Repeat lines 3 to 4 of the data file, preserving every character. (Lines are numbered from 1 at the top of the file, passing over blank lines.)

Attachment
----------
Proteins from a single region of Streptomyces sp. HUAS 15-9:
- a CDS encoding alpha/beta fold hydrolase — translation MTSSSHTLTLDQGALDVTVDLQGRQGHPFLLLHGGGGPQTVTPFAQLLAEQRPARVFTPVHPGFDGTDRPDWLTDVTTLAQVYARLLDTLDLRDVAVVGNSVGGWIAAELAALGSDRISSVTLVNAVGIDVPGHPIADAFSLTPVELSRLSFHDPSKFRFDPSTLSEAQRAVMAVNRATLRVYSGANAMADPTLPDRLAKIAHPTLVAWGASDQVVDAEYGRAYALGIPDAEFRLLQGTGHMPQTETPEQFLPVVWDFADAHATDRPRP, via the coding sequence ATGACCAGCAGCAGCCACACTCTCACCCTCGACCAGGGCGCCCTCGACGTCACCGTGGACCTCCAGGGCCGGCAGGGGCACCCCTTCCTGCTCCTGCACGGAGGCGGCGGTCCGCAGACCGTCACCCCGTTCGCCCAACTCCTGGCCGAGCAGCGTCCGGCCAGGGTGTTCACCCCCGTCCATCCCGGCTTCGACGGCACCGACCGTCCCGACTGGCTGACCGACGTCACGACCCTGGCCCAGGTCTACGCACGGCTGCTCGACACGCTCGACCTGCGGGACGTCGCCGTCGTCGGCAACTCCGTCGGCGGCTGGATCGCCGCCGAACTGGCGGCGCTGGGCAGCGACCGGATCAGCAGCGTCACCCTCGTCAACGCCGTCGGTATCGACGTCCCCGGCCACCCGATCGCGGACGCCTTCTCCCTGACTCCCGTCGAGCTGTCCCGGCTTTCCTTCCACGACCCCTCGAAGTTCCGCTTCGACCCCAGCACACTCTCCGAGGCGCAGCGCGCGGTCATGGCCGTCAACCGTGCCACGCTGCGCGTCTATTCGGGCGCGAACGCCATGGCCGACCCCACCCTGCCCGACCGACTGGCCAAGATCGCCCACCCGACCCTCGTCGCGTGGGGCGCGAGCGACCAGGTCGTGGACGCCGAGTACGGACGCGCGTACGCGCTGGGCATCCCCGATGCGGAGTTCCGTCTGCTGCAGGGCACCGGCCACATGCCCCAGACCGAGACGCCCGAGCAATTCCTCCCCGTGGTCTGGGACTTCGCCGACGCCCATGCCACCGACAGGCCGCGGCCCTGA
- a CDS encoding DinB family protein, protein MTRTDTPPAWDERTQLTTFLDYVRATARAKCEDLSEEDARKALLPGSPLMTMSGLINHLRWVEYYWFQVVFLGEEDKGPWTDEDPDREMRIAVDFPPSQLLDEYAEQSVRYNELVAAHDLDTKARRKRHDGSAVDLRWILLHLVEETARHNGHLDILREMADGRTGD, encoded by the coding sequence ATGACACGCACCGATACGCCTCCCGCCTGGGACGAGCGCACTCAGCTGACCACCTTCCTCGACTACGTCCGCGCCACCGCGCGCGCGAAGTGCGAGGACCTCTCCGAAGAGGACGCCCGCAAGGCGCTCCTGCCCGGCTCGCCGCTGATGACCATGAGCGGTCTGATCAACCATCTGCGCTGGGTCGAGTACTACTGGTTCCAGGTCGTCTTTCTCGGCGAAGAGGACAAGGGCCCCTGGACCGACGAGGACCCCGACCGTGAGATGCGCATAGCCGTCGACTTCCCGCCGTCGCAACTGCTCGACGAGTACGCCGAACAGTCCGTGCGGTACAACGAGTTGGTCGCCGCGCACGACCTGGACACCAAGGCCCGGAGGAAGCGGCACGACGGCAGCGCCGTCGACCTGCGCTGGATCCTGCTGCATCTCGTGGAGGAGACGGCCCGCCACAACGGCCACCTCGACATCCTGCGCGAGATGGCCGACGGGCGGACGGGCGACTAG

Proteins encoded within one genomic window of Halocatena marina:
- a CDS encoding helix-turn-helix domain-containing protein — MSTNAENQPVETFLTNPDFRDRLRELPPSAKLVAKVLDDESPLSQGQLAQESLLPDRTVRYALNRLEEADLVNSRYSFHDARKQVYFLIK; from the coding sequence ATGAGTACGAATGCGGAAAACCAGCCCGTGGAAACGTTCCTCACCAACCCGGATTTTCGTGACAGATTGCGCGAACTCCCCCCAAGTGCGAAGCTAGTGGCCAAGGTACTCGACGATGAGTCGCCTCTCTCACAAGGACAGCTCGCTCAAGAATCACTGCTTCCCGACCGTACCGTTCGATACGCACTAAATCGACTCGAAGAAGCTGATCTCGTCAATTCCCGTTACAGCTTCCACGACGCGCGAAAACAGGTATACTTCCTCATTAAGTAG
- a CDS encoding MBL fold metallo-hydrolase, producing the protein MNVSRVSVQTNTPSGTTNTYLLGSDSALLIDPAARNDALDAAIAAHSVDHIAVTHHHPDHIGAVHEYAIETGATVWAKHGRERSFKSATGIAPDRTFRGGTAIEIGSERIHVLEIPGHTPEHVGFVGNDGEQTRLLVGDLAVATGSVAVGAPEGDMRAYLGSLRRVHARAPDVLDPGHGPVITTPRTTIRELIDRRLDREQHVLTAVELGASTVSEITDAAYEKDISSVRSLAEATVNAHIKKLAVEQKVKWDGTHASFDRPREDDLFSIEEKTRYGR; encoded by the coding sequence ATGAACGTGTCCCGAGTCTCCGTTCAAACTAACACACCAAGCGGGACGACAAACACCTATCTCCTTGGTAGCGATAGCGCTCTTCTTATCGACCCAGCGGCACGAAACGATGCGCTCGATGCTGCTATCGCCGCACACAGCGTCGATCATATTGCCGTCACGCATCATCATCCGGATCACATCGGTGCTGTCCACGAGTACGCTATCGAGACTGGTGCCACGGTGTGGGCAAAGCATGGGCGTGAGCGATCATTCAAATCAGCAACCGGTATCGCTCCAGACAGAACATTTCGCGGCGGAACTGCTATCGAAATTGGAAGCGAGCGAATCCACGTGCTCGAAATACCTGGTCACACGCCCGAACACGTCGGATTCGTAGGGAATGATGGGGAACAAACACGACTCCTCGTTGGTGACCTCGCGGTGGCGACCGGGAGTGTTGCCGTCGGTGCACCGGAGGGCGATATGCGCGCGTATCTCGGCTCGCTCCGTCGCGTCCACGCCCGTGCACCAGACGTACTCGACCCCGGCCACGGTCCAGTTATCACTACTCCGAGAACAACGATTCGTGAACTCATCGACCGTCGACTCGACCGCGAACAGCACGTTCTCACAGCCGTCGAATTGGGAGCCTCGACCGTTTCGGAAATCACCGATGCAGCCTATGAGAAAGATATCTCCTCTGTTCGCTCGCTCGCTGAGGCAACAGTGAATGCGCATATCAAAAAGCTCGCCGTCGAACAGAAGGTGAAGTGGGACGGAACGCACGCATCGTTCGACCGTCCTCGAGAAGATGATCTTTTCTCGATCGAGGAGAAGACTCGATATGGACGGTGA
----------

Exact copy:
- a CDS encoding DinB family protein, protein MTRTDTPPAWDERTQLTTFLDYVRATARAKCEDLSEEDARKALLPGSPLMTMSGLINHLRWVEYYWFQVVFLGEEDKGPWTDEDPDREMRIAVDFPPSQLLDEYAEQSVRYNELVAAHDLDTKARRKRHDGSAVDLRWILLHLVEETARHNGHLDILREMADGRTGD, encoded by the coding sequence ATGACACGCACCGATACGCCTCCCGCCTGGGACGAGCGCACTCAGCTGACCACCTTCCTCGACTACGTCCGCGCCACCGCGCGCGCGAAGTGCGAGGACCTCTCCGAAGAGGACGCCCGCAAGGCGCTCCTGCCCGGCTCGCCGCTGATGACCATGAGCGGTCTGATCAACCATCTGCGCTGGGTCGAGTACTACTGGTTCCAGGTCGTCTTTCTCGGCGAAGAGGACAAGGGCCCCTGGACCGACGAGGACCCCGACCGTGAGATGCGCATAGCCGTCGACTTCCCGCCGTCGCAACTGCTCGACGAGTACGCCGAACAGTCCGTGCGGTACAACGAGTTGGTCGCCGCGCACGACCTGGACACCAAGGCCCGGAGGAAGCGGCACGACGGCAGCGCCGTCGACCTGCGCTGGATCCTGCTGCATCTCGTGGAGGAGACGGCCCGCCACAACGGCCACCTCGACATCCTGCGCGAGATGGCCGACGGGCGGACGGGCGACTAG

Proteins encoded within one genomic window of Halocatena marina: